Posted on 2/8/2017

Six Reasons to Start a Manufacturing Apprenticeship Program

John Hindman

College and similar forms of education often teach students to think critically and give them the basic background to perform, but these programs lack the focused skills and training to hit the ground running on day one. Luckily, the tools to solve these two problems – preparedness and skills – have been around for hundreds of years in the form of apprenticeships. This is not Michelangelo’s apprenticeship; today’s most successful programs blend hands-on learning with problem solving and classroom instruction.

Here are six proof points that explain why starting an apprenticeship program can benefit your company:

1. Apprenticeships lead to better employees. Employers with employees who feel valued tend to have better retention rates. Apprenticeships allow workers to gain the skills necessary for desired advancement, avoid the hefty debt typical to today’s college graduates and increase lifetime compensation.

2. High-performance companies have apprenticeships. High-performance organizations are 4.5 times more likely to grow existing apprenticeship programs or start one (i4cp, formerly the Human Resources Institute). Companies receive $1.47 in increased productivity, reduced waste and greater innovation for every dollar they invest in an apprentice (U.S. Department of Labor). 

3. Apprenticeships staff your company TODAY. Most businesses don’t have the time to wait four years for a potential worker to go to college before starting – openings need to be filled today. Because apprenticeships combine related training instruction with on-the-job training, employers get a highly skilled worker who is able to begin contributing sooner than more traditional educational routes.  

4. Employees have the skills YOU need. Colleges and universities teach the curriculum they feel is important, which may not align with your needs – requiring additional training time after graduates are hired. Apprenticeships, on the other hand, are built around your business’ specific needs.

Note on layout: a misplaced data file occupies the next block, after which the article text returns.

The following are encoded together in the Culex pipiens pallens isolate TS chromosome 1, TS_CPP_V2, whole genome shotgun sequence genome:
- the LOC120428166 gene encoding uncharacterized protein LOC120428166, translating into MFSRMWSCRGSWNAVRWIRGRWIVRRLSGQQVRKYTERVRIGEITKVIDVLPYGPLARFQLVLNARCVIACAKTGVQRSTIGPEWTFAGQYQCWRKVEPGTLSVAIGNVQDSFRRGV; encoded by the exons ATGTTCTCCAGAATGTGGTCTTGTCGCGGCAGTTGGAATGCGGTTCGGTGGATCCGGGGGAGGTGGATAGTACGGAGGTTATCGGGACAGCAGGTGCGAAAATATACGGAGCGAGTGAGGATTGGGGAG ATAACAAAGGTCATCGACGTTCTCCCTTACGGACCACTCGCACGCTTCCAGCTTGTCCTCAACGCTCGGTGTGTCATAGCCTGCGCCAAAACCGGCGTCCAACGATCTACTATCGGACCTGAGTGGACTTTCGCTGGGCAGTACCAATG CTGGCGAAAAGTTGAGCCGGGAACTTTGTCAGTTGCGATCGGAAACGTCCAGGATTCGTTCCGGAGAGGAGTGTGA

5. Apprenticeships can bring financial incentives. Some states offer tax breaks to companies with established apprenticeship programs, a financial reward in addition to better trained employees. And, employee tuition benefits may be available to apprentices in certain states, helping to relieve the stress of taking out student loans. Meanwhile, the federal government is continuing to expand funds available to states to support apprenticeships within their regions.

6. Companies can save money. In manufacturing, a 2014 report found that due to the skills shortage the average manufacturer can lose 11 percent of annual earnings, or $3,000 per existing employee.

Learn more about modern apprenticeships and Tooling U-SME’s Acceleration Framework here

About the Author

John Hindman | Tooling U-SME

John Hindman is Tooling U-SME's Learning and Performance Improvement (LPI) Leader. John acts as a champion for applying best practices to developing performance-based workforce development strategies in today's manufacturing environments. He partners with manufacturing learning champions to develop tactics and business plans for the deployment of effective and efficient career pathway programs from onboarding to high performance progression levels. John has led many webinars and facilitated a number of workshops on best practices in workforce development and has been bylined in whitepapers discussing minimizing the manufacturing skills gap through instructionally sound learning and development programs. John continues to research and put into practice new techniques on adult learning and the development of the millennial workforce.


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